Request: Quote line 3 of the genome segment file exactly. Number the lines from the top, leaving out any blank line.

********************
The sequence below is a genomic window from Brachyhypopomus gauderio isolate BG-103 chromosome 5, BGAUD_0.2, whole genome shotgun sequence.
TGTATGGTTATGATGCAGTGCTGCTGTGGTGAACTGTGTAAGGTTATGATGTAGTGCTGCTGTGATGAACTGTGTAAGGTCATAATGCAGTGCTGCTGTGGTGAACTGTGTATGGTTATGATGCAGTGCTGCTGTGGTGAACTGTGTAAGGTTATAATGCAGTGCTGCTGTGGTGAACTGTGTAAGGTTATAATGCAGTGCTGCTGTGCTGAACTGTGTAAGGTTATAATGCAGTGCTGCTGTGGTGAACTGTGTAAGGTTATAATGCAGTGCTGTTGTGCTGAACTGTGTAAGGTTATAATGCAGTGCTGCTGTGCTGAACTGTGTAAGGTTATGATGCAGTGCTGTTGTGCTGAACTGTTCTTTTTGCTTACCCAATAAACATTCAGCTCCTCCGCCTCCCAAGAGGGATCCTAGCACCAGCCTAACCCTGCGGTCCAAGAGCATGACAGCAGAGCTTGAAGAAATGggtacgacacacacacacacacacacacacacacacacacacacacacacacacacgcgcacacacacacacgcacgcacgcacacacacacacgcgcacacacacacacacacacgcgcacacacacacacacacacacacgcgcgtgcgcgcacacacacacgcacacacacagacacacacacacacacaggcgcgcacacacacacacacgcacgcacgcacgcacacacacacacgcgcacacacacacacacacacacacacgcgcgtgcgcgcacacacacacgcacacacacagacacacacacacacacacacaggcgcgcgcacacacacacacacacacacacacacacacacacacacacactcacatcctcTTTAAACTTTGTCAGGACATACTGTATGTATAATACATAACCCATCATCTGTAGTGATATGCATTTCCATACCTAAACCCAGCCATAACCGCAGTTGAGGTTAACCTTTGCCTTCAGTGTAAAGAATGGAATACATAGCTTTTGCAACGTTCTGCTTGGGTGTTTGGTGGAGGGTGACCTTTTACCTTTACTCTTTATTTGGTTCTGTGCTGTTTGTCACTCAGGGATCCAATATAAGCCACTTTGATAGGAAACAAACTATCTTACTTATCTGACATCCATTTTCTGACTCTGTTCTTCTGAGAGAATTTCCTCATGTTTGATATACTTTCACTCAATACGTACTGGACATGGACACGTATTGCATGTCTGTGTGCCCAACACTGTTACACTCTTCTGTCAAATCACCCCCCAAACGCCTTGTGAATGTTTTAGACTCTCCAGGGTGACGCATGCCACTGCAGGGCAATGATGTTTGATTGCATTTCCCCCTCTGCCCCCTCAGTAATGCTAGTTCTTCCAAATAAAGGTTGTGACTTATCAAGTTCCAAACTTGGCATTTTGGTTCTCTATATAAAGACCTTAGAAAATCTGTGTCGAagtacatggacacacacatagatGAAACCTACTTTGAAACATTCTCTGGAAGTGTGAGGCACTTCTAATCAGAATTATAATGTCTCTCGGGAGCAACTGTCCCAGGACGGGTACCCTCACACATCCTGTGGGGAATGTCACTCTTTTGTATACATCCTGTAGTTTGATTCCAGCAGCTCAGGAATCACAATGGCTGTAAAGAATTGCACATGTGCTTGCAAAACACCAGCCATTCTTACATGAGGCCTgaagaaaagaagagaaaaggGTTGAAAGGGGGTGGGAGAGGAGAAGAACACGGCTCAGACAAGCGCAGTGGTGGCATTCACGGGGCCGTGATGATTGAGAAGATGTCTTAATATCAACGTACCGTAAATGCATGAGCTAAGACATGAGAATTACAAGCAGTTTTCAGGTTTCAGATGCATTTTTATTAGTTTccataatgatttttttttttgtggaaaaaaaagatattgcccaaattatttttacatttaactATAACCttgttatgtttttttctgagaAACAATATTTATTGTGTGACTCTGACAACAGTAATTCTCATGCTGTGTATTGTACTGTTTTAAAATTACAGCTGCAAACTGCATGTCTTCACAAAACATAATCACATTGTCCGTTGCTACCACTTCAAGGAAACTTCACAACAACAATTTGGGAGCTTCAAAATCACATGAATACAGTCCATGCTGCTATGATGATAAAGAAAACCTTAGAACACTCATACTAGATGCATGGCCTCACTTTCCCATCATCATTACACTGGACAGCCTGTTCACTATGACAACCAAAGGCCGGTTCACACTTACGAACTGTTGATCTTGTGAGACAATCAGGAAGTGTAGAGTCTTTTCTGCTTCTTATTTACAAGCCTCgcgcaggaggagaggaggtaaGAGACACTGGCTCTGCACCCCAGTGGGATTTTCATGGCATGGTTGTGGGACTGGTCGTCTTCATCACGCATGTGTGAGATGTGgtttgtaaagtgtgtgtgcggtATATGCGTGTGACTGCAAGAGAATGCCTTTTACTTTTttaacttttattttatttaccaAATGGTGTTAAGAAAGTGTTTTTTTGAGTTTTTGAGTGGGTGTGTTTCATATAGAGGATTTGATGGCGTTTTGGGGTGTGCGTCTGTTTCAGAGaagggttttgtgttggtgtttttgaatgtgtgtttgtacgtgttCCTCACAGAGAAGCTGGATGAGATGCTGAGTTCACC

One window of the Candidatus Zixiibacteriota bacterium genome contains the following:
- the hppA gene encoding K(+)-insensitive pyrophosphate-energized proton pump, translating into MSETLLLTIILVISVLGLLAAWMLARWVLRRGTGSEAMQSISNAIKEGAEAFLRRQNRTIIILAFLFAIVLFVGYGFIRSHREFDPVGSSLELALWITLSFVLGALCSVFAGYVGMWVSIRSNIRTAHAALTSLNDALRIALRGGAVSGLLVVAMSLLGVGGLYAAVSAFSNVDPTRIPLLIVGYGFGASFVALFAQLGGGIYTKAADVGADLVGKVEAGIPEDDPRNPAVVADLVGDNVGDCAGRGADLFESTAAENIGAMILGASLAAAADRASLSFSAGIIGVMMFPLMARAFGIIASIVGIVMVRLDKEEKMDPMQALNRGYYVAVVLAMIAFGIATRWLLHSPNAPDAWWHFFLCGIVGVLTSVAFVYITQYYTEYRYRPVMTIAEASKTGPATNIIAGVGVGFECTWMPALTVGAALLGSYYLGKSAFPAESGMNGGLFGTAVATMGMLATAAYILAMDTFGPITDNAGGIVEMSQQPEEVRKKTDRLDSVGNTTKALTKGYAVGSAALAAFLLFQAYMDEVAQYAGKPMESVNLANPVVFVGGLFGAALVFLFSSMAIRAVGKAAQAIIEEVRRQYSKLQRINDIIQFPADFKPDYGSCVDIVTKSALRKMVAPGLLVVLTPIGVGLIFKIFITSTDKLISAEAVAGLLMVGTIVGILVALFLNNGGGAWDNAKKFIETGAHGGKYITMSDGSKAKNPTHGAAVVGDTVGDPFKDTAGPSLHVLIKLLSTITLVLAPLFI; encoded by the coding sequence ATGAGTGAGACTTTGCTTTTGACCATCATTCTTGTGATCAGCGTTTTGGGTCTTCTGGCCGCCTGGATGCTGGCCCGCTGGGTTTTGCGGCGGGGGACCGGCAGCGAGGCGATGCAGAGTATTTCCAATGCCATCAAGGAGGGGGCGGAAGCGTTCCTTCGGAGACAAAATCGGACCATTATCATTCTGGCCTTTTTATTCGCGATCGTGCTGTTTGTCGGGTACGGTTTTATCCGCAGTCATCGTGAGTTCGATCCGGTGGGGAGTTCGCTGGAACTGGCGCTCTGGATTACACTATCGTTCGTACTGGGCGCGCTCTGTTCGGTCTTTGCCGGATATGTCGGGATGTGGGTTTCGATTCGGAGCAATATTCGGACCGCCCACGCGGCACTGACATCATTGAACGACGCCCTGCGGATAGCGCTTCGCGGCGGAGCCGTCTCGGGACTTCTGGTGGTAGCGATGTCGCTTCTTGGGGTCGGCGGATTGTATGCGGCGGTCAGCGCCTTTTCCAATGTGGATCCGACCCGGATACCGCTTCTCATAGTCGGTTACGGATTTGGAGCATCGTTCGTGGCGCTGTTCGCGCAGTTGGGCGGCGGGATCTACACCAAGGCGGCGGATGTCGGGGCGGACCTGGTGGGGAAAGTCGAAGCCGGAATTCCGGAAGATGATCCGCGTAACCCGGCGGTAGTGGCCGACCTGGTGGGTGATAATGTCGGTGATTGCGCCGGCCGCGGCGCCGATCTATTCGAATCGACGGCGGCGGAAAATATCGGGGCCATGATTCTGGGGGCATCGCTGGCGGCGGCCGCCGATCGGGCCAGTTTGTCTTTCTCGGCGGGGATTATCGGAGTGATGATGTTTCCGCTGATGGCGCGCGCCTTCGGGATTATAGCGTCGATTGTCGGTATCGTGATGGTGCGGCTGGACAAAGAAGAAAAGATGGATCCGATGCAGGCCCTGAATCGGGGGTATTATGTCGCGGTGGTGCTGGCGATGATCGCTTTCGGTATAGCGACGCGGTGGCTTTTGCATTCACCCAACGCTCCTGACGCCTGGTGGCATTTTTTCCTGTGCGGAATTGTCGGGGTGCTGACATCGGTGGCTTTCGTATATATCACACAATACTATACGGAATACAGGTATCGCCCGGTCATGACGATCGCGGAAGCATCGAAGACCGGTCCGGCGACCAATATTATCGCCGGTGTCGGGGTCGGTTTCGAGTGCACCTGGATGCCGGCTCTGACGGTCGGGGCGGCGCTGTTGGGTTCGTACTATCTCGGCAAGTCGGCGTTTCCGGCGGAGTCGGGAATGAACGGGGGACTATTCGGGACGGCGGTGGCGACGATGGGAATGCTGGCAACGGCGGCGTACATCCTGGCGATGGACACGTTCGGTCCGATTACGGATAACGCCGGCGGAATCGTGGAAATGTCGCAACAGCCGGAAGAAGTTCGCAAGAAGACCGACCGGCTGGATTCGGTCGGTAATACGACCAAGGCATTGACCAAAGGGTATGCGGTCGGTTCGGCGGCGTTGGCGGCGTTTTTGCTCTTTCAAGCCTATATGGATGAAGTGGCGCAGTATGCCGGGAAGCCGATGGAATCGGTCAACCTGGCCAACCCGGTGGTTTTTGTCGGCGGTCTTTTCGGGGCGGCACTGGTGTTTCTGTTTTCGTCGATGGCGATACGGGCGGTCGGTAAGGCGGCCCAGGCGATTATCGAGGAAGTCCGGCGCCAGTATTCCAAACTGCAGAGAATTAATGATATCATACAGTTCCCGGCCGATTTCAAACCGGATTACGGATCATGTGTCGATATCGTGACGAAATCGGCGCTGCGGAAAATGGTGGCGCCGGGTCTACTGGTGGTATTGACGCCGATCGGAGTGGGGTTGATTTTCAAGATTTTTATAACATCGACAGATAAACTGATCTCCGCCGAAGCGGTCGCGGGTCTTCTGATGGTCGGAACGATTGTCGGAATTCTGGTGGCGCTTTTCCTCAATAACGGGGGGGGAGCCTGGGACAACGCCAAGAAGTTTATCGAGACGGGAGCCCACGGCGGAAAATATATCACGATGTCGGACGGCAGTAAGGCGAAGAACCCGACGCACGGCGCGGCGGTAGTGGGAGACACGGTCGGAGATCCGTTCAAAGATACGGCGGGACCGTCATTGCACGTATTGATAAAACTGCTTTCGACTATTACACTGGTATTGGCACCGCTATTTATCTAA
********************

One window of the Candidatus Zixiibacteriota bacterium genome contains the following: